“What difference does it make?” was Hillary Clinton’s frustrated retort to Congress last year when pressed about the deaths of four Americans in Benghazi, Libya. Putting aside legal and political issues, the former First Lady and Secretary of State captured a national mood. “What difference does it make?” is the temptation we all face. It is hard to see our actions meaning anything, particularly as we watch the world descend into chaos with the rise of ISIS, the spread of Ebola, and the interminable border battles.
And yet, our faith and the example of the saints reveal that even when the barbarians are too close for comfort our work bears great fruit. We have the witness of the martyrs, certainly, but there is also the witness of those who did not despair in the face of struggle and fear, but dug deeper and hoped in the power of the pen, the power of the word, and the power of humor.
As a graduate student, I was astounded to discover that philosopher and convert Dietrich von Hildebrand wrote his greatest work, Transformation in Christ, while atop Hitler’s list of enemies to be hunted down and killed. How could someone find the peace to contemplate something—anything—while under such pressure? I wondered. And yet, looking deeper, Von Hildebrand wasn’t the only Catholic who wrote with the threat of death hanging over his head. St. Boethius (480-525 AD), who was ultimately martyred, wrote one of the most influential philosophical treaties ever, The Consolation of Philosophy, while in jail awaiting execution.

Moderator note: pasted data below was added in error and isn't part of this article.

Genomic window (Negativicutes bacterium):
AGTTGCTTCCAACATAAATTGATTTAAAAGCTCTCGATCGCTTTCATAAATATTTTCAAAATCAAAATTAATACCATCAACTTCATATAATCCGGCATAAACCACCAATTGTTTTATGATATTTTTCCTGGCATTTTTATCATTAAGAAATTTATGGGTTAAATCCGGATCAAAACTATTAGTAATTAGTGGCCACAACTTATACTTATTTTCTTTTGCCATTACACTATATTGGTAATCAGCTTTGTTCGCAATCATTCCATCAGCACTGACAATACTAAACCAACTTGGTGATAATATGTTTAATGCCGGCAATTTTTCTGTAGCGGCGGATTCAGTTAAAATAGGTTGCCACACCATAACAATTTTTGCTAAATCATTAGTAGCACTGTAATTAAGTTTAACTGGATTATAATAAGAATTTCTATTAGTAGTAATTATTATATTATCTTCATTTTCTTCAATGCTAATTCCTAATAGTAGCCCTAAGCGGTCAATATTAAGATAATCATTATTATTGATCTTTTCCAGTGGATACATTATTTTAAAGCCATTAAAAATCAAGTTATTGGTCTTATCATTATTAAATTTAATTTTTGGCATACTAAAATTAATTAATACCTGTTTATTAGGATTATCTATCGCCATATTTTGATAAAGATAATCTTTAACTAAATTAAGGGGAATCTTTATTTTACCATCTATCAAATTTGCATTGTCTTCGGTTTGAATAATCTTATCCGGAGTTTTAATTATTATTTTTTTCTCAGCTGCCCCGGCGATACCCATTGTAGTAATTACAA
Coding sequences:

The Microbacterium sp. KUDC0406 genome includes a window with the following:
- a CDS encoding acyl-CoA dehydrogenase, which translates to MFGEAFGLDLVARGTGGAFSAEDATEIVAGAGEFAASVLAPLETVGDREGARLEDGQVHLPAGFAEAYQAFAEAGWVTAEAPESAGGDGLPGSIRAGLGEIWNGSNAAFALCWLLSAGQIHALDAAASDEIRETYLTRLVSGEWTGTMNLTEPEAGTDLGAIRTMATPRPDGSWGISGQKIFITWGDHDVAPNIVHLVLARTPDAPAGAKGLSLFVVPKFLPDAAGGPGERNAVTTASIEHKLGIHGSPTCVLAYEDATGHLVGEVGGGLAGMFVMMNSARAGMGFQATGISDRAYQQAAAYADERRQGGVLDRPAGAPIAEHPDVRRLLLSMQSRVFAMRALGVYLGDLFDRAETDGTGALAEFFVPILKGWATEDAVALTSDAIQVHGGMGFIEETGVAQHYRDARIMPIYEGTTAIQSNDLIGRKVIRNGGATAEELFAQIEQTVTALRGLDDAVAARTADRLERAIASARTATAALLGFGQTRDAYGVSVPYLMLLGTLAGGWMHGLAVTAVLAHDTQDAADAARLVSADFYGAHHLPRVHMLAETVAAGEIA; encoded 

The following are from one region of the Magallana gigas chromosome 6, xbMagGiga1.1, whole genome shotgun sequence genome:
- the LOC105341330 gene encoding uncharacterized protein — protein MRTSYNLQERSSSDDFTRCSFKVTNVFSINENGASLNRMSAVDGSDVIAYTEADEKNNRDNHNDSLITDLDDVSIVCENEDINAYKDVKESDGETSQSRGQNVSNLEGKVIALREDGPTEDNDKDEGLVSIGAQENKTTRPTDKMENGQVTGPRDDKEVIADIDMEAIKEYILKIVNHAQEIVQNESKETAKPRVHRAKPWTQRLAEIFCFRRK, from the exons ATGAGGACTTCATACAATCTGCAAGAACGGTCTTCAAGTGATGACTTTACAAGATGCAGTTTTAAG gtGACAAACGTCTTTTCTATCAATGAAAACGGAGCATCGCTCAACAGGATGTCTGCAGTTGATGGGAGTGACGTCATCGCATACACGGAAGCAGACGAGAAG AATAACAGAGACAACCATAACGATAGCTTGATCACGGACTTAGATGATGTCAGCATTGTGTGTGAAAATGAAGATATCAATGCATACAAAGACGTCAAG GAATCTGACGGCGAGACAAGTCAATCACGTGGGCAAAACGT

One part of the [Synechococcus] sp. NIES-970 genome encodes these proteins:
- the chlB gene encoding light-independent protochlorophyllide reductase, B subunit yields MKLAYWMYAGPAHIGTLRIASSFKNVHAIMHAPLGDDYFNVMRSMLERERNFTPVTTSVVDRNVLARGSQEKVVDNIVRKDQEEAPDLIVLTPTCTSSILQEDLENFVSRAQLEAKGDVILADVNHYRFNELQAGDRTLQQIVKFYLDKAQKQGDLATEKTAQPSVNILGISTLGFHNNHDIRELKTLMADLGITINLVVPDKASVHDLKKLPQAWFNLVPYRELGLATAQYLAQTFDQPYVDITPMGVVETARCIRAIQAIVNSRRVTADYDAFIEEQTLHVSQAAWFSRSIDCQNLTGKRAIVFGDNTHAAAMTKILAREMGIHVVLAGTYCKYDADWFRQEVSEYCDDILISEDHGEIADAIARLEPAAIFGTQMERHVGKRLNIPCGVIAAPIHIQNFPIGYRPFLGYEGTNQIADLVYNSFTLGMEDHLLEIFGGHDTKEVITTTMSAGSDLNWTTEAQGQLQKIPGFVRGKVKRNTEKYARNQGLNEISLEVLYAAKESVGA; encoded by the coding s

St. Augustine, living in the aftermath of the fall of Rome and the collapse of civilization, left us with The City of God and The Confessions, among his many writings. Meanwhile, St. Benedict offered Europe a lifeline through the establishment of his Rule for the monasteries that would harbor the remnants of Western Civilization as the dark ages descended upon the continent.
More recently, the young Pole Karol Wojtyla used his gifts as an actor to further the Polish culture that the Nazis were trying to wipe from the face of the Earth during World War II. The Rhapsodic Theatre, performing at the risk of death, enacted Polish classics using only the power of words and their elocution. Wojtyla, later as Pope John Paul II, would use those rhetorical skills, honed under the crucible of the Third Reich, to bring down another diabolical system—that of the Soviet Union.
On a smaller scale, Wojtyla is said to have used his perfect German and acting abilities to trick the occupying Nazis into running the fool’s errand of registering all the cats in Krakow. Only God knows how many lives were saved by his humorous diversion of the murderous SS forces.
So what is it that these saints knew, living under such extreme pressure?
It is easy to imagine that the fruitfulness of these saints was born from a fatigue of the pressures they faced. The human heart and soul can only deal with so much. So, in the midst of chaos, these souls found Eternal Order; as everything around them was in flux, they found Divine Immutability; as they faced unthinkable evil, they found the Source of All Good. And they found Him, as the Psalmist proscribed, through the simple prayer of contemplation: “Be still and know that I am God!” (Psalm 46:11). This brief prayer reminds us that God is God, and we are not. There is only so much we can do. Meanwhile God can proliferate any work, no matter how small, if performed as Mother Teresa proscribed: with great love.
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